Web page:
The redesign of Highway 1 in Lower Lynn is finally nearing completion. Phew!
I hear a lot of heavy sighs and some muted woots. People living in Seymour: commence happy dance. Overall, I am not sure whether the changes will have the intended consequence of reducing vehicle congestion. Judging by the lineups on Keith and down The Cut after 3 p.m., maybe not. However, the other goal of this project was safety, and that alone may well have been worth the hefty $198 million price tag. Like one of those Russian dolls, there were projects nested within the main project:
- Mountain Highway interchange: Completed fall 2019
- Keith Road/Seymour Parkway interchange: Completion fall 2021
- Main Street/Dollarton Highway interchange: Completion fall 2021
- Lynn Creek Connectivity Improvement Project: Completion fall 2021
The province kicked in $76.7 million, the feds $66.6 million, and the District of North Vancouver $54.7 million to pay for all this.
Regardless of the success in moving vehicles, there are some interesting new by-products for people getting around on bicycles and foot. A tangle of fresh active transportation paths wind between Brooksbank to the west, Seymour Boulevard to the east, Keith Road to the South and above the highway to the north. These new multi-use paths represent some excellent new links to get around this area more directly and safely.
Above Keith, the new path to the west extends the Salop Trail, which runs up the (really steep) hill from Shavington to Brooksbank Elementary. People living in the new town centre at Seylynn can access this path via a new, wide, well-lit tunnel under Mountain Highway. Above Shavington, the trail remains gravel and is steep, so whereas it is great for people walking, people on bikes might not be able to take advantage. The same entrance from Bridgman Park leads under the new Keith Road and Highway 1 bridges to join up with the gravel path on the west side of Lynn Creek. Which again is gravel, so not a super choice for people cycling, but excellent for people on foot.
There are some segments more immediately useful for people on bikes. The path beside Lynn Creek under the two bridges was actually “busy” when I visited. This path links Capilano University to the new town centre and eventually beyond to Iron Workers Memorial Second Narrows Crossing. Students can bike along the path to link up with Old Lillooet Road and then Lillooet.
On exiting the tunnel, you can turn right and hook up to the multi-use path on the north side of the highway where the colourful (controversial?) new sound barrier fencing is going up.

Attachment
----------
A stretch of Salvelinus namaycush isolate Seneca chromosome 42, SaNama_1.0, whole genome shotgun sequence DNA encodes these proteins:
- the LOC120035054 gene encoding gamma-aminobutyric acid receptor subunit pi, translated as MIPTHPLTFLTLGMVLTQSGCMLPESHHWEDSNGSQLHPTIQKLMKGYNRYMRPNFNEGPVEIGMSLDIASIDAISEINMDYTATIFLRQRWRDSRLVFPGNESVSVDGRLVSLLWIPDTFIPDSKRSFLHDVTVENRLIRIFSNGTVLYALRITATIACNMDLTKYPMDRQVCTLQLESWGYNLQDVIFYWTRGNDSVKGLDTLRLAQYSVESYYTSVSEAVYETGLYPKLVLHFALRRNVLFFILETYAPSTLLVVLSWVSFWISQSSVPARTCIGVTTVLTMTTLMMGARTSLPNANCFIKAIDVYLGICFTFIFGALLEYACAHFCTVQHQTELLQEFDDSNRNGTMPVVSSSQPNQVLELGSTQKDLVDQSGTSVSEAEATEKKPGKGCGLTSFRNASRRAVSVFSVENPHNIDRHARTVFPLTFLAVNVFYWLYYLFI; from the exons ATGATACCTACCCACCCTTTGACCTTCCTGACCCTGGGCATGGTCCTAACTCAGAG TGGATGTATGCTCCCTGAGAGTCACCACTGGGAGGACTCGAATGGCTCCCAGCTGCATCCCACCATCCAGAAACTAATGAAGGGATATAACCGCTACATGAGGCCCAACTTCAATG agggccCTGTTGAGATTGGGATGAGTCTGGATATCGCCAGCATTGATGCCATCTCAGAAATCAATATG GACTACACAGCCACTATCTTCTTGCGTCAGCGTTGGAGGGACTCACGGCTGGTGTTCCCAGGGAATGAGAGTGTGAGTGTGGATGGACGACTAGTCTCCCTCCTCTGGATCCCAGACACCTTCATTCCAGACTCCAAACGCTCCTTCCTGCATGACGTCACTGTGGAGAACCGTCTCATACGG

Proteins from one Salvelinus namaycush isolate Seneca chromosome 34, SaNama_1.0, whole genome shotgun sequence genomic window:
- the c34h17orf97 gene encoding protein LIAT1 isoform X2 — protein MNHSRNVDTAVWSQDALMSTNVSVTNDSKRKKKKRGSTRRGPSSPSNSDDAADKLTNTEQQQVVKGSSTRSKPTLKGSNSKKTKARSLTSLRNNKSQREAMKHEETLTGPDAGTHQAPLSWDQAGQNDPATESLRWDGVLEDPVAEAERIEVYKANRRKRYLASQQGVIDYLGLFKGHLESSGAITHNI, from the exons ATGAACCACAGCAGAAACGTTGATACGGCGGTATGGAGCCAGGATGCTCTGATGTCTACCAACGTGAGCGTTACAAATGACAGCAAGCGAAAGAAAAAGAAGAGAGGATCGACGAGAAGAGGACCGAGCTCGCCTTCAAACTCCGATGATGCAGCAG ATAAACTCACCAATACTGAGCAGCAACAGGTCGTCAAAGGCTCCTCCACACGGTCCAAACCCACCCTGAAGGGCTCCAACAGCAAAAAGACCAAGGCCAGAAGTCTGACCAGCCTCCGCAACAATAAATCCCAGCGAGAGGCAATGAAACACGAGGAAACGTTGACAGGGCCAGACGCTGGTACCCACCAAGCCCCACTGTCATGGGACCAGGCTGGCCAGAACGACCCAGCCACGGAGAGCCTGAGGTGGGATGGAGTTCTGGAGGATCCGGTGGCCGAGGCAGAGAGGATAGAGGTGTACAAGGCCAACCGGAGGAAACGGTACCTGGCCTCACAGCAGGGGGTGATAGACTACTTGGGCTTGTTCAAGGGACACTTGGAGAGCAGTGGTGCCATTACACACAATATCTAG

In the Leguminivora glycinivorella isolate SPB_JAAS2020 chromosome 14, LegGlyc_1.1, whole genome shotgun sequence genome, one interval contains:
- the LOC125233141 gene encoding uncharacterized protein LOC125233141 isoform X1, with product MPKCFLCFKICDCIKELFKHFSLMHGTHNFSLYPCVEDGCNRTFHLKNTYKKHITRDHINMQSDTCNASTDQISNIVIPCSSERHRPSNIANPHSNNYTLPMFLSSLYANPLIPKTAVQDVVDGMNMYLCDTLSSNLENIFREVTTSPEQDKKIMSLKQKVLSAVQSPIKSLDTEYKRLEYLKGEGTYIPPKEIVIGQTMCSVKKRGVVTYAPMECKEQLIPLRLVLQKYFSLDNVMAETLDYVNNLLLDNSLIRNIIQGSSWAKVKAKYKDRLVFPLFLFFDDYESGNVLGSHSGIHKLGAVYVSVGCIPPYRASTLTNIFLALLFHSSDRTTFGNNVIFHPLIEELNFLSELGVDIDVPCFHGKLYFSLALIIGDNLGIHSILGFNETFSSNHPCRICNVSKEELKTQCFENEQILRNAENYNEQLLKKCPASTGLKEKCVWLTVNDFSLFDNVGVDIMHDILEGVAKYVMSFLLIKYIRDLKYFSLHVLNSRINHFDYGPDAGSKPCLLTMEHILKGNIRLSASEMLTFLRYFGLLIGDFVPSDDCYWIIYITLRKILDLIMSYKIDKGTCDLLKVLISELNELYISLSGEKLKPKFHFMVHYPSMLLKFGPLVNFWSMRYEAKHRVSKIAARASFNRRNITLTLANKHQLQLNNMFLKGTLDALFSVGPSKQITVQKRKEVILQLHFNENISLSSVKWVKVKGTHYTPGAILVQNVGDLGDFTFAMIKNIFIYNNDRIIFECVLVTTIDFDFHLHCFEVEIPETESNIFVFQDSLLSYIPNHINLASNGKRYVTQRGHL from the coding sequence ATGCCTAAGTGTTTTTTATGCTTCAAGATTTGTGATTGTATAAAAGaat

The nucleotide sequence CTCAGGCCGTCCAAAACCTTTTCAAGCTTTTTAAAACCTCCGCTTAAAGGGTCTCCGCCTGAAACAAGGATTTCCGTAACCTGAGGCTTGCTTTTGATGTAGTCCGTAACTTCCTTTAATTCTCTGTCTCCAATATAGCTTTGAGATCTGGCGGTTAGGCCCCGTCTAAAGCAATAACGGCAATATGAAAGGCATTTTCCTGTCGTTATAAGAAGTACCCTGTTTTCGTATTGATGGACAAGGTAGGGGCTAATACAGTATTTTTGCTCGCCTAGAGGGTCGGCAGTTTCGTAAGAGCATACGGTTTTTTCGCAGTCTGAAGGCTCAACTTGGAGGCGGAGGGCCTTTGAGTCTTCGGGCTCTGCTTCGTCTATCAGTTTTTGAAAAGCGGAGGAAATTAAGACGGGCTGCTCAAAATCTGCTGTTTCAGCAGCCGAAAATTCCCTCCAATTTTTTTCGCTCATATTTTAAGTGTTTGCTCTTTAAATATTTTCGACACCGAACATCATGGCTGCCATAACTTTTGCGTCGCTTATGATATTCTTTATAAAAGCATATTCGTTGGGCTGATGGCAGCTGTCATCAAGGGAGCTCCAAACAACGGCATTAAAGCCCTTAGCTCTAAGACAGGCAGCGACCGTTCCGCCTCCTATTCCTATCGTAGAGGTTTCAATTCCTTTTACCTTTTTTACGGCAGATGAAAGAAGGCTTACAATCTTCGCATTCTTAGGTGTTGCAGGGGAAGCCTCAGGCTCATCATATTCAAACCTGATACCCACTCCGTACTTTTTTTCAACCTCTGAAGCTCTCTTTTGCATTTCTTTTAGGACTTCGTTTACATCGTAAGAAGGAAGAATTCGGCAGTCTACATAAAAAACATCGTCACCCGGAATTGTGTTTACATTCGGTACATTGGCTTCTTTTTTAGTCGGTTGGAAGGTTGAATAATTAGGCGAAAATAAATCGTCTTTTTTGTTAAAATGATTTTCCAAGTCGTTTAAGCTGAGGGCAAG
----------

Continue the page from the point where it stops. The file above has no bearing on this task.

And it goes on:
The path along here is a four-meter-wide, two-way, multi-use path. It extends from Mountain Highway to Seymour Boulevard, separating people on bikes and pedestrians from traffic and shielding them from highway noise where the sound barrier exists. To the north, the route takes on a distinct look with alternating flat patches of concrete and asphalt, presumably to help people in mobility devices wheel up this steeper section with rest stops. Or they are someone’s idea of speed control.
To help people navigate the middle of the interchange area, a tunnel invites users to ascend a curving path that ends up on the south side of Mount Seymour Parkway. Once at the top, you can turn east toward the Real Canadian Superstore, or west toward a huge new bridge that connects to Fern Street.
Hats off to the people at the Ministry of Transportation and Infrastructure and the District of North Vancouver who worked hard to incorporate active transportation into a behemoth vehicle-focused project. Before this, anyone who had ever tried to shop at Superstore on bike or foot needed an underwear change – especially if you lived just across the highway on Fern Street.
So where to now?
First, I hope that these active transportation path “stubs” will be extended further. For example, the path on the north side of the highway that leads up to Mountain Highway ends (bump) unceremoniously about 50 feet from the turn-off to Lynn Valley.
Likewise, moving east to the parkway, the multi-use path just stops at Seymour Boulevard. No doubt the district will at some point extend these links.
Second, in the active transportation world, we generally look at multi-use paths with skepticism due to the varying speeds of different users. While initially, MUPs may work well, we might eventually need to separate people walking from people cycling. But not today.
The best way to take advantage of the new paths is to walk or bike over there to experience them yourself. Happy new highway trails.
Heather Drugge is a sustainable transportation advocate who has used her bike for transportation for over 20 years. She’s zooming around on an e-bike now, and maybe looking at a jetpack next. Northshoremoves@gmail.com.